Kant and Hegel: Revolution and the Politics of Fear (May · 2017)
- Hegel-Jahrbuch (International Journal of Philosophy)
- Volume 2017· Issue 1
- Editor: De Gruyter
- ISSN: 2386-7655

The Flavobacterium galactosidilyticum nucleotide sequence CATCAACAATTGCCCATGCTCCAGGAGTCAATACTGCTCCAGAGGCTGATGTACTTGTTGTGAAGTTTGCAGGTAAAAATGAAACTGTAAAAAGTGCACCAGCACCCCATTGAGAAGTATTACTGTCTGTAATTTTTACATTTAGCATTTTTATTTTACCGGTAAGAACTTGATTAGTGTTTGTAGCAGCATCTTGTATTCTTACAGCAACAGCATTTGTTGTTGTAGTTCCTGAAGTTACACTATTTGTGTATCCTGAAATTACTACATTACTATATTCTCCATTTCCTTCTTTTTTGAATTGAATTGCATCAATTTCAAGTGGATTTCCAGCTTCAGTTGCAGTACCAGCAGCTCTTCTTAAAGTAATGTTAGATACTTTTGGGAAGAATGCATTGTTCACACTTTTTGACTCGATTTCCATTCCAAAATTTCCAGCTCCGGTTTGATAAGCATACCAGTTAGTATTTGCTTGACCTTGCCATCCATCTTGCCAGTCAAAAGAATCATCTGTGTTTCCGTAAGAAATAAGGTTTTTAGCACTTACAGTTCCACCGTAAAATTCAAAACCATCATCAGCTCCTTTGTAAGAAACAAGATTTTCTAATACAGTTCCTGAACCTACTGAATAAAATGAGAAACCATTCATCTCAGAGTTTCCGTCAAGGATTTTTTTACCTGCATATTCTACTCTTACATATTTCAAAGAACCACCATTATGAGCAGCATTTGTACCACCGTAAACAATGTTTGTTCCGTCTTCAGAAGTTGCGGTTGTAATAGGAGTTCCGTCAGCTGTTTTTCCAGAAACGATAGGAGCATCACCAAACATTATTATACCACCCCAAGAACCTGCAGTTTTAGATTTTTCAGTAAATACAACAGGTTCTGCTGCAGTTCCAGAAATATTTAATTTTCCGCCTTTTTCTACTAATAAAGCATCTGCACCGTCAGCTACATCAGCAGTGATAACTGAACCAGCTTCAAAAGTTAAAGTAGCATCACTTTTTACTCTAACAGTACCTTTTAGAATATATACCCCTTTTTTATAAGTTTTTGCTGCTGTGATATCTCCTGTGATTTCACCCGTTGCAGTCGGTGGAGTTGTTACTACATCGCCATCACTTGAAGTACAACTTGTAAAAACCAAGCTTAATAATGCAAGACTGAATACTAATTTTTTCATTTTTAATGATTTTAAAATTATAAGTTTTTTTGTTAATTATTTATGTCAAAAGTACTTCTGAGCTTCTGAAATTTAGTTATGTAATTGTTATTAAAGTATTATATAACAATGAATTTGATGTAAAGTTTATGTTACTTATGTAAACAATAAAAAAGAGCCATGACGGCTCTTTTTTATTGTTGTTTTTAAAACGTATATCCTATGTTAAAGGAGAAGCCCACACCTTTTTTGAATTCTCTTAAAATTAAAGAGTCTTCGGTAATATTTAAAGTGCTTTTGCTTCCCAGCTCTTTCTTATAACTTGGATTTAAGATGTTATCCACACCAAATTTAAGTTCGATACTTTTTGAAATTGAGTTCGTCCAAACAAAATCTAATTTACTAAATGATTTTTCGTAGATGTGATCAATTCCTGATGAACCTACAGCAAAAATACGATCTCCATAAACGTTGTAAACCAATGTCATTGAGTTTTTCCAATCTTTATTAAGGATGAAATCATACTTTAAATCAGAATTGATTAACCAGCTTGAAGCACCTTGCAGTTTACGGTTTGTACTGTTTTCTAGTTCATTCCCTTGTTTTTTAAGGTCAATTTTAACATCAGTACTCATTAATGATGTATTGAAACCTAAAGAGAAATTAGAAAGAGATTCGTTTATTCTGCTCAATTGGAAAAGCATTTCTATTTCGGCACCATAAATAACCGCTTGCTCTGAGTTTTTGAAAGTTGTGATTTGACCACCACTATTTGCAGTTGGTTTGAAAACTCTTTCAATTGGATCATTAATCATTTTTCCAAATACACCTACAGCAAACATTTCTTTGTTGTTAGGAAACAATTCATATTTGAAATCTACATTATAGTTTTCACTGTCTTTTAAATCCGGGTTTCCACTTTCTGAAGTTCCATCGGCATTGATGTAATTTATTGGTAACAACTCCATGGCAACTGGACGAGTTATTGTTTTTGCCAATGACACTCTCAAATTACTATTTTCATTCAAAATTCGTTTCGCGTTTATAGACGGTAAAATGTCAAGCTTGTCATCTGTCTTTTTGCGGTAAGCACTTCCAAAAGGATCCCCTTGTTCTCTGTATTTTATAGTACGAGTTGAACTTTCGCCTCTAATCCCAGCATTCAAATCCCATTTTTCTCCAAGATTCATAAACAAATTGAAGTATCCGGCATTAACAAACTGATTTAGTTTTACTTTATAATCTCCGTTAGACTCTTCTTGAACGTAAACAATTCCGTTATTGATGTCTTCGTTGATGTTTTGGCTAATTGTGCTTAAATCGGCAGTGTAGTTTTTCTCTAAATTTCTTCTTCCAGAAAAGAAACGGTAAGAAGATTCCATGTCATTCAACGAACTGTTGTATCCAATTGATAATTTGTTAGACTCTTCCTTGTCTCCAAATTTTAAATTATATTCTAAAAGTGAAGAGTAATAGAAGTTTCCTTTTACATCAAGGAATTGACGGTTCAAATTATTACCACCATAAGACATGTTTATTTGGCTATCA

In this paper I argue that the political thought of Kant and Hegel contains a critique of revolution, based on their interpretation of the French case. Despite their shared attachment to an ideal image of the French paradigm at the level of principles, Kant and Hegel learned to fear revolution and the loss of freedom entailed by its practical implications. There exist coincidences in their understanding of the problem, but also differences in their responses to revolutionary upheaval. To this extent, Hegel did not exactly respond to Kant on this issue; rather, he deepened some key aspects of the Kantian perspective on the challenge of radical political change, by incorporating an analysis of the causes of modern political revolutions beyond their known consequences. I finally conclude that Hegel’s attempt to transcend Kant’s authoritarian formulas for taming revolution represents a more articulated, though in the end unsuccessful solution, to deal with the phenomena in question. My case follows this course: First, I look at the problem in Kant. Second, I consider Hegel’s views on the issue in the context of his political model. I finally draw some conclusions based on the similarities and differences of their respective outlooks.